Maharashtra bore the brunt of Covid-19 infections during both the first and second wave of the pandemic, reporting record cases in the country.
Flyers to Maharashtra will no longer require a negative RT-PCR test report at the airport, provided they have completed both doses of the vaccine, the Union Ministry of Civil Aviation announced today. However, the passengers will need to carry documentary evidence of both vaccination doses while travelling to the state.
Maharashtra bore the brunt of Covid-19 infections during both the first and second wave of the pandemic, reporting record cases in the country. However, the situation has now improved enough for the state to lift the mandatory negative test requirement for flyers. The state government had initially imposed restrictions on domestic passengers on May 12, making negative RT-PCR test, conducted no more than 48 hours before travel, mandatory for travellers arriving by road, rail, and air.
These restrictions were issued primarily for passengers from Delhi, Gujarat, Kerala, Rajasthan, and Goa — the states that also recorded significantly high levels of infections during the second wave. However, the rules were later implemented for passengers arriving from all over the country. The decision to lift the restrictions follows similar moves by Punjab, Rajasthan, and Odisha.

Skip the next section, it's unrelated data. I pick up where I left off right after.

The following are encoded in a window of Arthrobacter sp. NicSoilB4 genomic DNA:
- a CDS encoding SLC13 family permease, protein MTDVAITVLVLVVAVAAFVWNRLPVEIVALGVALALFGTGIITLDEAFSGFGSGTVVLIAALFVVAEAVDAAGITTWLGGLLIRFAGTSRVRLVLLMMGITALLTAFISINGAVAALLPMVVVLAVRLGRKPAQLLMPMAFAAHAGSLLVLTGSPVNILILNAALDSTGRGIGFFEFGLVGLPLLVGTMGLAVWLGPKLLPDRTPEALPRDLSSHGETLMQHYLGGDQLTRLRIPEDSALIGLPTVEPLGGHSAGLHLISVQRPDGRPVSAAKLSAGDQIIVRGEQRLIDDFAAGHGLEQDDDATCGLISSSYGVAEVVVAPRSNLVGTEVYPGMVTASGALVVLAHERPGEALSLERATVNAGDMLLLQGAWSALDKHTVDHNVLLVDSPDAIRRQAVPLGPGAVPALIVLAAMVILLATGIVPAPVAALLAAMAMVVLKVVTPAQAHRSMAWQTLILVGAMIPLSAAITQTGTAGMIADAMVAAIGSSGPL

Maharashtra Health Minister Rajesh Tope said passengers who have taken both doses of the vaccine would be allowed to land at any of the state’s airports without needing a negative RT-PCR test. However, they should carry proof of taking both vaccine doses. The Brihanmumbai Municipal Corporation had on Tuesday written to the state government, urging it to lift the mandatory rule of showing a negative RT-PCR report for fully vaccinated travellers to Mumbai.
While the Covid-19 situation has improved in Maharashtra, with the active caseload dropping significantly, it is still not out of the woods. On Wednesday, the Sangli district announced a six-day lockdown amid a sudden spurt in the active caseload, registering between 1,000 and 2,000 fresh cases a day.